Hey all, just finished debugging an interesting problem.
I was trying to program a chip in a custom test fixture I created for the purpose. My programmer would not recognize the chip.
I was checking for shorts with my multimeter on the 200 ohm setting. After some time I realized the resistance might be much higher if it was a small short. I set my meter to the 2 megaohm setting. With the chip in the board, I found that VCC and GND were shorted.
I removed the chip just to be sure it was the board, but then I noticed that the board was fine. Everything checked out.
I looked over at the chip, and realized the problem. I checked the chip out of the fixture, and measured 55.5k-ohm across pin 30 (AVCC) and pin 31 (GND).
I quickly tested my fixture with a spare ATM324P that I had (in case something like this happened), and the pins were not shorted, and the fixture worked fine.
Now the absolutely perplexing part is that the "bad" chip CAN be programmed, but only on a breadboard. The only difference between my fixture and the breadboard is that the breadboard has 0.1uF decoupling caps across VCC and GND, and a 47uF electro across the main supply. I don't see how capacitors would mitigate the effect of a short circuit.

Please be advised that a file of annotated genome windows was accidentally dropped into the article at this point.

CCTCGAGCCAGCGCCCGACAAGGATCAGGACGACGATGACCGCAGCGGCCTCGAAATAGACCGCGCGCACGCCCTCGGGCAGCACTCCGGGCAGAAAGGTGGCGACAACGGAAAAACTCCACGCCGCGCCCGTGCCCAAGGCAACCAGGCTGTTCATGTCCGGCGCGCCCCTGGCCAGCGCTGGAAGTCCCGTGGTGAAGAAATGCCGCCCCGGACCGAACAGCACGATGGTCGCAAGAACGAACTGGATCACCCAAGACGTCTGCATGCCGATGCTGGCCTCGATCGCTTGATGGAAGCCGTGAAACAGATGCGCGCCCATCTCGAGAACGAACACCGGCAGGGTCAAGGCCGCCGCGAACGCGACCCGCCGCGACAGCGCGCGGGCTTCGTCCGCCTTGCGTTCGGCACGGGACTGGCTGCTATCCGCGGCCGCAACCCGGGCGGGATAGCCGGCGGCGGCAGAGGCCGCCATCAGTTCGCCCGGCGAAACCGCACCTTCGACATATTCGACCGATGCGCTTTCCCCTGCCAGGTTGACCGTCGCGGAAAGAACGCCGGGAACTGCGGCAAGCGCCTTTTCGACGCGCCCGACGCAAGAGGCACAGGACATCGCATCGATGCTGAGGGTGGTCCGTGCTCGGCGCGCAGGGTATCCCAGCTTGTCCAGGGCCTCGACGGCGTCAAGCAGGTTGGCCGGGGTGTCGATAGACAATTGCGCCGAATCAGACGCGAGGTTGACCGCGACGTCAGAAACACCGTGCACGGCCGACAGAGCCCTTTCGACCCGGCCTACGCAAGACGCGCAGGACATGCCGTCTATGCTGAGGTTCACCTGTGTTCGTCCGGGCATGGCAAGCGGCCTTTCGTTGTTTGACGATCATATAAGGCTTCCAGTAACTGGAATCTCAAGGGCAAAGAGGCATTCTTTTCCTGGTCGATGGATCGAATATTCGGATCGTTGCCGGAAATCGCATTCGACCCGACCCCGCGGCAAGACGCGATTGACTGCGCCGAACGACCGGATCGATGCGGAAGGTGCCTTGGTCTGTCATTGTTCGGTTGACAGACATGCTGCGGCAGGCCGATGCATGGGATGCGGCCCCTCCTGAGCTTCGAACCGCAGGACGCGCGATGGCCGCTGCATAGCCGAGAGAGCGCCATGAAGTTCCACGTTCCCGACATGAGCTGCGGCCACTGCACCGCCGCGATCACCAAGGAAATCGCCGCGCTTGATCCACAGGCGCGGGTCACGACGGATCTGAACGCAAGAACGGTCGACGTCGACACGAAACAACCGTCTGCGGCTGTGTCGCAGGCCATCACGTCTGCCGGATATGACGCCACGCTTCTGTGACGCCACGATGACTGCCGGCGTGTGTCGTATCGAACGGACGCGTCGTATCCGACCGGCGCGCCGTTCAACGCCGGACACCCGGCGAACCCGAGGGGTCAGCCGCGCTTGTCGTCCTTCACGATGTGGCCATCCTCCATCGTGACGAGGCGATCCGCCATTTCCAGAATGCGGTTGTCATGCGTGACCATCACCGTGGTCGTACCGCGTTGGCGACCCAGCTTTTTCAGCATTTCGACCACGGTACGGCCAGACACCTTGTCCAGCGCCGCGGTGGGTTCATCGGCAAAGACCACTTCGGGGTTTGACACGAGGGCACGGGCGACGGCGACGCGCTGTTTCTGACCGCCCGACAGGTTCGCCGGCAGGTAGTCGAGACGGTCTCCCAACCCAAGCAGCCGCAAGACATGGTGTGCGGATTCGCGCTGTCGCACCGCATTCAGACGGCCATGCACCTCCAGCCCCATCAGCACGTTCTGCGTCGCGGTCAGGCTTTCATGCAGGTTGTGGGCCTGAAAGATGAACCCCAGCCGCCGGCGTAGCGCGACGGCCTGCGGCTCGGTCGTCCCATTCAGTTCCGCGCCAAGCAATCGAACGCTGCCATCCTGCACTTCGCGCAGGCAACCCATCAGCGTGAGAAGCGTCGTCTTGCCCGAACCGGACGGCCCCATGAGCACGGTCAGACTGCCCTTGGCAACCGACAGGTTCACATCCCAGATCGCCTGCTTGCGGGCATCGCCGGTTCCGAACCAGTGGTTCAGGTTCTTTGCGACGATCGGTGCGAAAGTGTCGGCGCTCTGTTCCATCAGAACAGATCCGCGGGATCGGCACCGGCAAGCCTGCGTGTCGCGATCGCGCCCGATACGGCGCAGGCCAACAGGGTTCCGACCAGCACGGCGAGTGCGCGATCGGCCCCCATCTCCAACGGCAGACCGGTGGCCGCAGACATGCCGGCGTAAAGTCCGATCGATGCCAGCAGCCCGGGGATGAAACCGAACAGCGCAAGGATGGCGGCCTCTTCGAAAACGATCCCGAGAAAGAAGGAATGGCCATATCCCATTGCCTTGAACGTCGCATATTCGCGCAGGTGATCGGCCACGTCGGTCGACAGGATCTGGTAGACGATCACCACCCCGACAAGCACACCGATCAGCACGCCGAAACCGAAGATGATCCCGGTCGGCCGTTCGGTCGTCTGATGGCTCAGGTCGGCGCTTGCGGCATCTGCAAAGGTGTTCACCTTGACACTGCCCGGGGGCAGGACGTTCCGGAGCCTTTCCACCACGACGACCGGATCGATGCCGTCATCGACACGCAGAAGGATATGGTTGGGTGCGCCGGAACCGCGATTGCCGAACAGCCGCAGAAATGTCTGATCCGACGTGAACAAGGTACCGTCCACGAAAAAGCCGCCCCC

The current between pin 30 and 31 would only be (5V / 55.5kOhm = 90uA), which is almost negligable.
I'm also wondering what might have caused this kind of a short to occur. What's really strange is that although the bad chip can't be programmed in a properly wired test fixture, it will still run its program properly.
My mind is blown. I have no idea what's going on.